You Can’t Have it Both Ways: A Clarifying Moment on Religious Liberty

After an initially muddled response to President Obama’s contraceptive compromise in mid-March, the U.S. Conference of Catholic Bishops has called the compromise position–mandating that health insurers cover contraceptives in employee health plans rather than religious institution employers themselves–“unconstitutional.”  The Bishops seem to be spoiling for a fight, Humanae Vitae being at the forefront of their thoughts, well, since 1968.

The Liberal Ironist considers freedom of conscience as foundational to any political perspective founded on Liberalism–that is, with the aim to equipping individual human beings to achieve their potential.  If you are already unsympathetic, this can hardly sound any better: Issues pertaining to freedom of conscience such as religious institutions’ right not to recognize same-sex relationships or to support contraception are no more-parochial than those historically associated with the left, such as religious freedom or the rights of dissent and conscientious-objector status.  The tempests early this year over whether gay marriage or Federally-mandated coverage for contraceptive products by religious institutions threaten the prerogatives of religious organizations strike me as serious even if Democrats consider them mere base-rallying by Republicans.  Whatever political stand you take on them, they demand consideration of whether the demands of personal choice are always individual or can be collective, and how government policy should acknowledge it.  Conservative opinion-makers told us that President Obama foolishly kicked the hornets’ nest when the Department of Health and Human Services announced that religious institutions (aside from churches) would be required by Federal law to pay for contraception for their employees; the Liberal Ironist agreed that the President ignored warnings–including from Vice President Biden and his Chief of Staff–that the policy, instituted under the already-controversial 2010 Affordable Care Act would constitute a serious insult to long-established moral confessions.  (The President’s “accommodation” response–to pass along the responsibility for the cost of contraception to the private health insurers of workers in religious schools and hospitals–has taken much of the heat out of the moral argument but resulted in a Constitutional oddity where insurers are responsible for providing for important health goods and services wherever institutions have by right of their mission moral compunctions for doing so.)  Politically, the issue has swung sharply from being damaging to the President to being damaging to Republicans; the Christian Right has proved that it is not dead and that if it has lost the commanding height of power it achieved under “Compassionate Conservative” George W. Bush, it can still be the tail that wags the dog in the Republican Party, forcing it to take episodic stands on issues that alienate large swathes of the electorate, in this case women.  (The image of a large Congressional Panel, assembled by House Republicans, testifying on contraception which was all-male is as vital a symbol of Republican special-interest callousness as anything; Olympia Snowe’s announcement of her retirement this year, apparently catalyzed by a failed Senate proposal to further restrict employees’ access to contraceptives, is also a bellwether of how Congressional Republicans have marginalized themselves on an issue that initially looked like a clear loser for the President.  From moral blunder by the President to the retirement announcement of yet-another moderate Republican in under a month: My God does politics move fast these days.)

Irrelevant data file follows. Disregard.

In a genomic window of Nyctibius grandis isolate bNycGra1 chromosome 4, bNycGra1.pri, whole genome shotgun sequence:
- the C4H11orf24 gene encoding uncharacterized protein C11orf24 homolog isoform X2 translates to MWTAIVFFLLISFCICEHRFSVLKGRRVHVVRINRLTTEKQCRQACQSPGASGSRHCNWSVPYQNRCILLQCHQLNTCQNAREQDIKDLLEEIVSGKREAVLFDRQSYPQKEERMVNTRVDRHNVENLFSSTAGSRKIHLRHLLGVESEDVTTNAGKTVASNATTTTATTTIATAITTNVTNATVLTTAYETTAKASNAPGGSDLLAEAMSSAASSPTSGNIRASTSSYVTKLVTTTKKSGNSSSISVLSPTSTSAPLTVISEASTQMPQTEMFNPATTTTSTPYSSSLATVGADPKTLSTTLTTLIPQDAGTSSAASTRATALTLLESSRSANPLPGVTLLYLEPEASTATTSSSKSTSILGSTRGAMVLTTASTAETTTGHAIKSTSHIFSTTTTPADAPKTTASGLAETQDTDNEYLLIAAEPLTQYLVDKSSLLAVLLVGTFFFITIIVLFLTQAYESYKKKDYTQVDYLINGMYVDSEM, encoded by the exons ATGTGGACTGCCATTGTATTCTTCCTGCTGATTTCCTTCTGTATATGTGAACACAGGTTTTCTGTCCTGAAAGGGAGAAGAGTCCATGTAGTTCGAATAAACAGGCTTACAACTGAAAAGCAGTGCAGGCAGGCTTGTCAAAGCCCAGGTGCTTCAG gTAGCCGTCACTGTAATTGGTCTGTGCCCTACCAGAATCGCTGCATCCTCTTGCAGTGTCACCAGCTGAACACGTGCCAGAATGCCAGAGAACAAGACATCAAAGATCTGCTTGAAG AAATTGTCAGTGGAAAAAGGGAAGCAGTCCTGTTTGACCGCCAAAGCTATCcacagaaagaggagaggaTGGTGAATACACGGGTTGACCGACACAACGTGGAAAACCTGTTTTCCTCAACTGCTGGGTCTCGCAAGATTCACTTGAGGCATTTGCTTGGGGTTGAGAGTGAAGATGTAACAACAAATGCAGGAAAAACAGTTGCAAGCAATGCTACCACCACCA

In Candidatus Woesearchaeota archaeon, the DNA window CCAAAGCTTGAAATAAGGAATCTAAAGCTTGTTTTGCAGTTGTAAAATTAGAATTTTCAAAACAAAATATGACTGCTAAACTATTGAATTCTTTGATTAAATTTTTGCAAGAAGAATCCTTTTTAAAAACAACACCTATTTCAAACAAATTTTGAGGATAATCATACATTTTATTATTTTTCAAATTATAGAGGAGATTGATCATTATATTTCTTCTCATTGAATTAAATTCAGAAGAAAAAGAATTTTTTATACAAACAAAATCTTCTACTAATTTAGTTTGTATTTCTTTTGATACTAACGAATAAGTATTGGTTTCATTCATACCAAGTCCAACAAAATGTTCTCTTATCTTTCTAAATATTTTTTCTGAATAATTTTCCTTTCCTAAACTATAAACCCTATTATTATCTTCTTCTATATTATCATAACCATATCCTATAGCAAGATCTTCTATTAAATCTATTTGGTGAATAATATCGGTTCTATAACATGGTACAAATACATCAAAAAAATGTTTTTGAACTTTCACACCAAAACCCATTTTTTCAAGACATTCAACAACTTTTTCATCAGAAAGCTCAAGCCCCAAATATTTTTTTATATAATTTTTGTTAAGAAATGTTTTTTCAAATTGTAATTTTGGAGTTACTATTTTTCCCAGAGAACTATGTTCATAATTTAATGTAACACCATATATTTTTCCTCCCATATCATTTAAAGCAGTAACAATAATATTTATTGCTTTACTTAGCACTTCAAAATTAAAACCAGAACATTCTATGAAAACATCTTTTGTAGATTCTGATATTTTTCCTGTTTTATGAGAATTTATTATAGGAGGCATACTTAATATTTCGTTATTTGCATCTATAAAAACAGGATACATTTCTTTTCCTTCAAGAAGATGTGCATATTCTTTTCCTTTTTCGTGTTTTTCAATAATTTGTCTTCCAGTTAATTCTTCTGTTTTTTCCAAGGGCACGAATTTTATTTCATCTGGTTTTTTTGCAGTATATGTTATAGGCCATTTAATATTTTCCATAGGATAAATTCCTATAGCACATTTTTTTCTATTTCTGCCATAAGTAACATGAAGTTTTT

Actually, the legislation that failed in the Senate today deserves its own attention.  The “Blunt Amendment,” as it was called, would have modified President Obama’s Health Care Reform to give private employers the discretion to deny contraceptives through the company health plan–if the employer deemed contraceptives to be at odds with his or her personal moral principles.  The proposal failed, and ultimately the President enacted his compromise: Health insurance companies will pay for contraceptives for policyholders who receive health plans through religious institutions, rather than the religious institutions themselves.  Health insurers accepted this new regulatory demand almost with indifference, apparently reasoning that contraceptives were far cheaper to cover than abortions would be (and retaining the power to simply raise premiums).  Ad-hoc as it was, most concerned agreed that a significant threat to freedom of conscience had been averted.